Although Halloween's origins are obscured in the murk of prehistory, it is generally agreed that it has its roots in Roman and Druid harvest festivals. The reaping of summer's bounty signaled the onset of winter, which, as anyone with a poetic turn of mind can tell you, is another way of saying the death of nature.

The Forces of Darkness thus got the upper hand officially on Halloween and celebrated their triumph by running amuck over the countryside. Gremlins and goblins, kites and harpies, witches and poltergeists, warlocks, hammerlocks and bellylocks spread terror and dismay among the bumpkins, which were known among the Romans as rumpkins and among the Druids as drumpkins. These high-jinks picked up virulence around Saturnalia time, continued through the Ides of March, and didn't abate until the official days of the rebirth of nature—Mother's Day. Then the evil spirits went underground and thought up new bits for next autumn.

These frightful goings-on were somewhat modified in the sixth century, when Bombazine the Serene, a Druid patriarch, set up Thanksgiving Day as a buffer. He shrewdly saw that this holiday would break the momentum of winter-long festivities, so that only a few hardy devils would survive to make the New Year's Eve scene. Walpurgisnacht is also in this, but I can't stop to explain how.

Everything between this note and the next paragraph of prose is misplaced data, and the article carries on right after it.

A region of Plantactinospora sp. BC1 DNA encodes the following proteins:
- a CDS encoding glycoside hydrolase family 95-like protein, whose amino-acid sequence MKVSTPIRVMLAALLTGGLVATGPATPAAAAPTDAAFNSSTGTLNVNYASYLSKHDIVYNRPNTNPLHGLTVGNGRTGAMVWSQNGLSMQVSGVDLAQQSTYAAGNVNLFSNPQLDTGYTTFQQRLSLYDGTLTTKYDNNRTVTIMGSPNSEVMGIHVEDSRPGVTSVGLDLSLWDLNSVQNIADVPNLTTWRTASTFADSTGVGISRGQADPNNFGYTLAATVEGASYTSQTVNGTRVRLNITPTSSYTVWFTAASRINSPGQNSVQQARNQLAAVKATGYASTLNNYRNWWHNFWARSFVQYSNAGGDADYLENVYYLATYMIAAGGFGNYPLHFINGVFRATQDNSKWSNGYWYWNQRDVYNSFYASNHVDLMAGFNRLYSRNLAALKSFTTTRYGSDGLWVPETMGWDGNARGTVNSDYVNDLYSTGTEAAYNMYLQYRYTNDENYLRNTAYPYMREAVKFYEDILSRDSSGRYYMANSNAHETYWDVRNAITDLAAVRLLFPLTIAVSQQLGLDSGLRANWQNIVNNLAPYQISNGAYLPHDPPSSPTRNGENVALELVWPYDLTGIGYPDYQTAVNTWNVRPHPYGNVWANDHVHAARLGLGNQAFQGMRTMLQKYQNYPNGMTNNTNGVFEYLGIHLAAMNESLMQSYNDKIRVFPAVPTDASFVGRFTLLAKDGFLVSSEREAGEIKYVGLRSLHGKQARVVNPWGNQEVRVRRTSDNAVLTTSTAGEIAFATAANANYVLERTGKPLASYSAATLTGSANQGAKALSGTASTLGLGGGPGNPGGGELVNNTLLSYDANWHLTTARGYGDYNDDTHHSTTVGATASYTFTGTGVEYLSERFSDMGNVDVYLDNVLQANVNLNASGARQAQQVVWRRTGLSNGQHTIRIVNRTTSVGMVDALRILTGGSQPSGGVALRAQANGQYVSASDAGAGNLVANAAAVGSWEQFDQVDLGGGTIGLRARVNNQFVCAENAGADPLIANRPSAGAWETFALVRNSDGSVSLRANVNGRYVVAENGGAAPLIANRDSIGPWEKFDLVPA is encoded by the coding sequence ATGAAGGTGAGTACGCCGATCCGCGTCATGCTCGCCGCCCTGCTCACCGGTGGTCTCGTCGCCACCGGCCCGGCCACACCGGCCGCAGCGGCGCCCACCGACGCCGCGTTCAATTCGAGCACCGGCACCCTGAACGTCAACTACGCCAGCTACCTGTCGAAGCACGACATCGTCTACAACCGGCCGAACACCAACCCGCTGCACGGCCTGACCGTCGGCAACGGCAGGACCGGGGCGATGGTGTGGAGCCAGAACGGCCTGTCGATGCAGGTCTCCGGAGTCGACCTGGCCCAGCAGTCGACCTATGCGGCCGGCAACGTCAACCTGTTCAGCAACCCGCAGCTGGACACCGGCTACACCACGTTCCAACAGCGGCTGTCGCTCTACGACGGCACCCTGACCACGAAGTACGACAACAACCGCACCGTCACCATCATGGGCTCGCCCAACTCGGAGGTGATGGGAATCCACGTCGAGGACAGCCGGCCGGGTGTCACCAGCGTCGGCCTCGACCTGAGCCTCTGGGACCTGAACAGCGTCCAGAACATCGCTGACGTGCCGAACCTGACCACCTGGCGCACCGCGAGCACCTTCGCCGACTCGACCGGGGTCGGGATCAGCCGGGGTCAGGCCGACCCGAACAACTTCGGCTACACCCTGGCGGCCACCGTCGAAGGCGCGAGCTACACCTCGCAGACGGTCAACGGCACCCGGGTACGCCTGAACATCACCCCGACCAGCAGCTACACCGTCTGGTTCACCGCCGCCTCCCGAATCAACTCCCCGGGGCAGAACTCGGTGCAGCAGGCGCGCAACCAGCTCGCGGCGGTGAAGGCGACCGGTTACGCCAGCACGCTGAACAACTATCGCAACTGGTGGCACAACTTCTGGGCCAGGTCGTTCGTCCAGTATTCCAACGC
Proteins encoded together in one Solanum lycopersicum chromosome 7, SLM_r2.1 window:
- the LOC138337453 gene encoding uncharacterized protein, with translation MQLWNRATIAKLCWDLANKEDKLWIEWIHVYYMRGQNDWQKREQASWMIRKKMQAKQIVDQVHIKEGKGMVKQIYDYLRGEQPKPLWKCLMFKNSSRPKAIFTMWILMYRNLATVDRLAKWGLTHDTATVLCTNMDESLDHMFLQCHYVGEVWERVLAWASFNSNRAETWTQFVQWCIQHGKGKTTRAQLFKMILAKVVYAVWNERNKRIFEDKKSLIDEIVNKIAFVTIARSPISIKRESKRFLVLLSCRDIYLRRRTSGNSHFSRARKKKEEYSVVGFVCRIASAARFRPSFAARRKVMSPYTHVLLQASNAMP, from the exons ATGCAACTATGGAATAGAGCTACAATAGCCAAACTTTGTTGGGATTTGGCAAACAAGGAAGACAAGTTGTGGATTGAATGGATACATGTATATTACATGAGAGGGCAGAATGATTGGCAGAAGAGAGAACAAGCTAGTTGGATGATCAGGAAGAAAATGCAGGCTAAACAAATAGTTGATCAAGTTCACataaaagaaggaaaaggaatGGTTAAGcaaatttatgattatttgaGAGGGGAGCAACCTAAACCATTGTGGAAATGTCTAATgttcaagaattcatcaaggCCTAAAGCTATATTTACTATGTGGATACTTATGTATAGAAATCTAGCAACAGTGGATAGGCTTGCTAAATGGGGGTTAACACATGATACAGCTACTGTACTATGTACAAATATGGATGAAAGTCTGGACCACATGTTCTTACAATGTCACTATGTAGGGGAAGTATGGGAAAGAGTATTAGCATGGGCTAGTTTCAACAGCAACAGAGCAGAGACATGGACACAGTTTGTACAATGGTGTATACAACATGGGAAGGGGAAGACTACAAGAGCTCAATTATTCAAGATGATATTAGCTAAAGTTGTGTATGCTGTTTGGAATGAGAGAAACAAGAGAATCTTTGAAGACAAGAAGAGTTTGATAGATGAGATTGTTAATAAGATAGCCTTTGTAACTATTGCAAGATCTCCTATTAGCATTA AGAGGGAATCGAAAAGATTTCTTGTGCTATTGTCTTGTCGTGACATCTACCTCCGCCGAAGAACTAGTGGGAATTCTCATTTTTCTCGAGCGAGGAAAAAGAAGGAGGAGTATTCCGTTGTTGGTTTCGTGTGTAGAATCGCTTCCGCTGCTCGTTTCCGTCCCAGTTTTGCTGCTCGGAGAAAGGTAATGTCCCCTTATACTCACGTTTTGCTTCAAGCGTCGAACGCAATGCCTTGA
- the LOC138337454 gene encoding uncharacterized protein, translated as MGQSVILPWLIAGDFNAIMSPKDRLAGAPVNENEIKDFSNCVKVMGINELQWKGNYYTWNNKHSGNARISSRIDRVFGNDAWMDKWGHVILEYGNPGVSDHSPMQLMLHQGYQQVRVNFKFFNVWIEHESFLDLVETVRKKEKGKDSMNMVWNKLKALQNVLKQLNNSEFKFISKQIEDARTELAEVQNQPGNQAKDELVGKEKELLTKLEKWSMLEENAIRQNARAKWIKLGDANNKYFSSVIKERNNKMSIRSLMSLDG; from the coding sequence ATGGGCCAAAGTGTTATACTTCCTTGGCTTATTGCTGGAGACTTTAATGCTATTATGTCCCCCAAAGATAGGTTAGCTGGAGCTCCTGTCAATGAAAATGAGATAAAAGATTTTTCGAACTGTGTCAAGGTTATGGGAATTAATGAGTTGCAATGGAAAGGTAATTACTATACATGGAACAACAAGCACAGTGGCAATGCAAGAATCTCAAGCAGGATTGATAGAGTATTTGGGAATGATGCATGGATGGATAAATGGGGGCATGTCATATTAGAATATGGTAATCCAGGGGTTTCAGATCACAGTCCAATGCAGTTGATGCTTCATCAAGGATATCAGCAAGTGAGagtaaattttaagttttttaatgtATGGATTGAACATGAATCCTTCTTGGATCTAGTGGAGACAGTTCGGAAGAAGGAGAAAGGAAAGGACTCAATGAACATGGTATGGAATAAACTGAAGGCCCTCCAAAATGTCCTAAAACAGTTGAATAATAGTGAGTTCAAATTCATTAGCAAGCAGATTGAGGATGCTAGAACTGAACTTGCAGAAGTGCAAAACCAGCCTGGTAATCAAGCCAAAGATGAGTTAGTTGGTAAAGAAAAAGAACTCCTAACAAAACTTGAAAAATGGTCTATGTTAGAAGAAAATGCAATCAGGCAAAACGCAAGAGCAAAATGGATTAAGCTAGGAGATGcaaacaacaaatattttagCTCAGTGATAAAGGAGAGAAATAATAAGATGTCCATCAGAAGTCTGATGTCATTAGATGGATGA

The custom of playing pranks on Halloween arose when humans, jealous (as usual) of the powers possessed by supernatural elements, longed to wreak the same kind of havoc on person and property. This envy, coupled with the energy liberated by the end of harvest and lubricated by the wines and grain liquors abundant in that season, inspired the rural populace to make a great variety of mischief. Foremost of this was what we now know as "Trick or Treat."

The word "Trick" has its root in the Greek trichinos, "of hair" and 'Treat" is based on the Latin tractare, "to handle." It is clear, then, that the custom goes back to the time when celebrants would call on homes and yell, "Hair or Handle!" at the occupants. It doesn't make much sense to us, but then little about those days does.